Bargains are thinning out, but that hasn’t dampened the enthusiasm of real estate investors who target multi-family properties in the Sunbelt.
In what many see as a sign of recovery in the small-scale apartment market, rents are moving higher and cash flow is improving.
“Now is the best time [to own apartment properties] because the cash flow is a lot better,’’ says Kimbrough Gray, who owns multi-family properties in Austin, Texas.
More multi-family properties are becoming cash flow positive due to a combination of lower property values and mortgage costs (from continued low interest rates) and resilient rents.
Landlords Gaining Upper Hand
Rental income should only improve from here as the unemployment picture continues to improve and vacancy rates fall.
The national vacancy rate fell from 7.1 percent to 6.6 percent in the fourth quarter of 2010, according to commercial real estate researcher Reis.
Areas hardest hit in the housing collapse are starting to show signs of recovery. Phoenix and Orlando saw vacancies fall 2.6 percent over the last year while vacancies dropped 2.1 percent in Las Vegas, and 2 percent in Fort Lauderdale, Tampa, and Tucson.
Looking ahead, multi-family vacancy rates are forecast to decline from 5.8 percent in the current quarter to 4.9 percent in the first quarter of 2012, according to the National Association of Realtors.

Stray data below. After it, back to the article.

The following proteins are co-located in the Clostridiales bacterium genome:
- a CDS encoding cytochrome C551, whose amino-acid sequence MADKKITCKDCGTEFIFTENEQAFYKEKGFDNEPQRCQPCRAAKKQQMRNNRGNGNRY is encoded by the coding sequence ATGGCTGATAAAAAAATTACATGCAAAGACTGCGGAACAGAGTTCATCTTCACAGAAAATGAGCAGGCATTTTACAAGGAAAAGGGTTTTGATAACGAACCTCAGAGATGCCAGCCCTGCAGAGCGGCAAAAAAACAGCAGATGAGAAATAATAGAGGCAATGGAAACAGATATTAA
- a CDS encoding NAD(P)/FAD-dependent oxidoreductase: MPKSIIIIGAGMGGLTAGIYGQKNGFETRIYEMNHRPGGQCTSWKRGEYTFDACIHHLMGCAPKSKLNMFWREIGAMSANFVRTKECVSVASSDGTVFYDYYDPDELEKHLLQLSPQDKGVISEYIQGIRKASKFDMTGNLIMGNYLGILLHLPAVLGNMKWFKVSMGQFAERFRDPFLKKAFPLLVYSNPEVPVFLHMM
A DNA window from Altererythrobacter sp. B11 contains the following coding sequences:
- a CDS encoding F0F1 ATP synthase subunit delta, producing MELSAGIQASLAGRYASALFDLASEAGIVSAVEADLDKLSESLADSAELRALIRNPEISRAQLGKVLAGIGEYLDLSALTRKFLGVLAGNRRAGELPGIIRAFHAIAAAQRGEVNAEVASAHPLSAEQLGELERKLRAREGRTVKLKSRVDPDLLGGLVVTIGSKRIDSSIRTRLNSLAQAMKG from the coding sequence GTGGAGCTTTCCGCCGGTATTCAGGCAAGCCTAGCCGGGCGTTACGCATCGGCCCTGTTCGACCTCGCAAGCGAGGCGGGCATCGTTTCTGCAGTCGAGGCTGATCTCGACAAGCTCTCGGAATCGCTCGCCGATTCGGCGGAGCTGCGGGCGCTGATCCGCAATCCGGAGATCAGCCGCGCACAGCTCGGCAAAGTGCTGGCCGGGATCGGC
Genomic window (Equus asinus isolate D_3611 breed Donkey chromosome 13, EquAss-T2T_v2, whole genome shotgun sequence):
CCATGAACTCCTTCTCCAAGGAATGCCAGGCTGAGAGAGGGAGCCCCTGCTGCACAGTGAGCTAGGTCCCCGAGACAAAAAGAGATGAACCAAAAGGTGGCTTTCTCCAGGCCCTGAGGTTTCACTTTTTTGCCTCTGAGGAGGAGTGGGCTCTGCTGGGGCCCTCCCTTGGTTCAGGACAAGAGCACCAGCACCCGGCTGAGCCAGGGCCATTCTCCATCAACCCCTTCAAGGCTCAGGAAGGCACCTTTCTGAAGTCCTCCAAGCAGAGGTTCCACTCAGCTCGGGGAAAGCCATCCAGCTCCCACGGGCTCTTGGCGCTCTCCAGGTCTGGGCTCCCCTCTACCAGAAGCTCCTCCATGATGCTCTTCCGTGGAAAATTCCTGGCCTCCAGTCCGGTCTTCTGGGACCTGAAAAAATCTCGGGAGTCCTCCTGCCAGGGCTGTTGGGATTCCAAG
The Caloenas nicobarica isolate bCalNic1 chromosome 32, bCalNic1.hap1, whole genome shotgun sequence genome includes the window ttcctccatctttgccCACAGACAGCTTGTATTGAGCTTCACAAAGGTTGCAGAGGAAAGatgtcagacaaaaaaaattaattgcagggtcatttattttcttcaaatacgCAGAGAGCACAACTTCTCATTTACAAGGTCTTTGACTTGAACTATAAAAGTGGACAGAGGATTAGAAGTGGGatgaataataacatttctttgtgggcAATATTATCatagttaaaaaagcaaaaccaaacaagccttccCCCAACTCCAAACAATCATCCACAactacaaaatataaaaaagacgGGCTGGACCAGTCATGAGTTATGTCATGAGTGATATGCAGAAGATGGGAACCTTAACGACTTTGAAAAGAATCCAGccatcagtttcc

Lower vacancy rates give landlords more leeway to raise rents and reduce concessions such as one-month-free rent specials. Indeed, effective rents are also improving, with 76 of the 82 apartment markets tracked by Reis posting year-over-year rent increases through the fourth quarter.
“The unprecedented breadth of this strengthening in apartment fundamentals, coupled with low-cost debt, will continue to fuel higher apartment investment activity,’’ says real estate investment services firm Marcus & Millichap in its 2011 market outlook.
Cash Flow is King
The collapse in property values, however, has spawned a shift in the approach of real estate investors from growth to income.
“No one is basing investments on equity appreciation like they were years ago,’’ says Joe Adkins, an investor and commercial broker in Altamonte Springs, Florida. “Five years ago an investor would take a negative cash flow because appreciation was so great. Now it's all about cash flow.”
Properties of four units or less, so called four-doors, have features that can be particularly attractive to investors.
Properties of this size can still qualify for long-term mortgages up to 30 years. Buildings of five units or more, meanwhile, must be financed through commercial loans that typically mature in seven years or less, forcing owners to refinance at prevailing interest rates that could lead to higher mortgage payments.
Jeffrey Sica, President of SICA Wealth Management in Morristown, N.J., says buying multi-family units now can be a good inflation hedge. He advises investors to lock in a long-term fixed-rate mortgage since this loan will be cheaper when interest rates rise.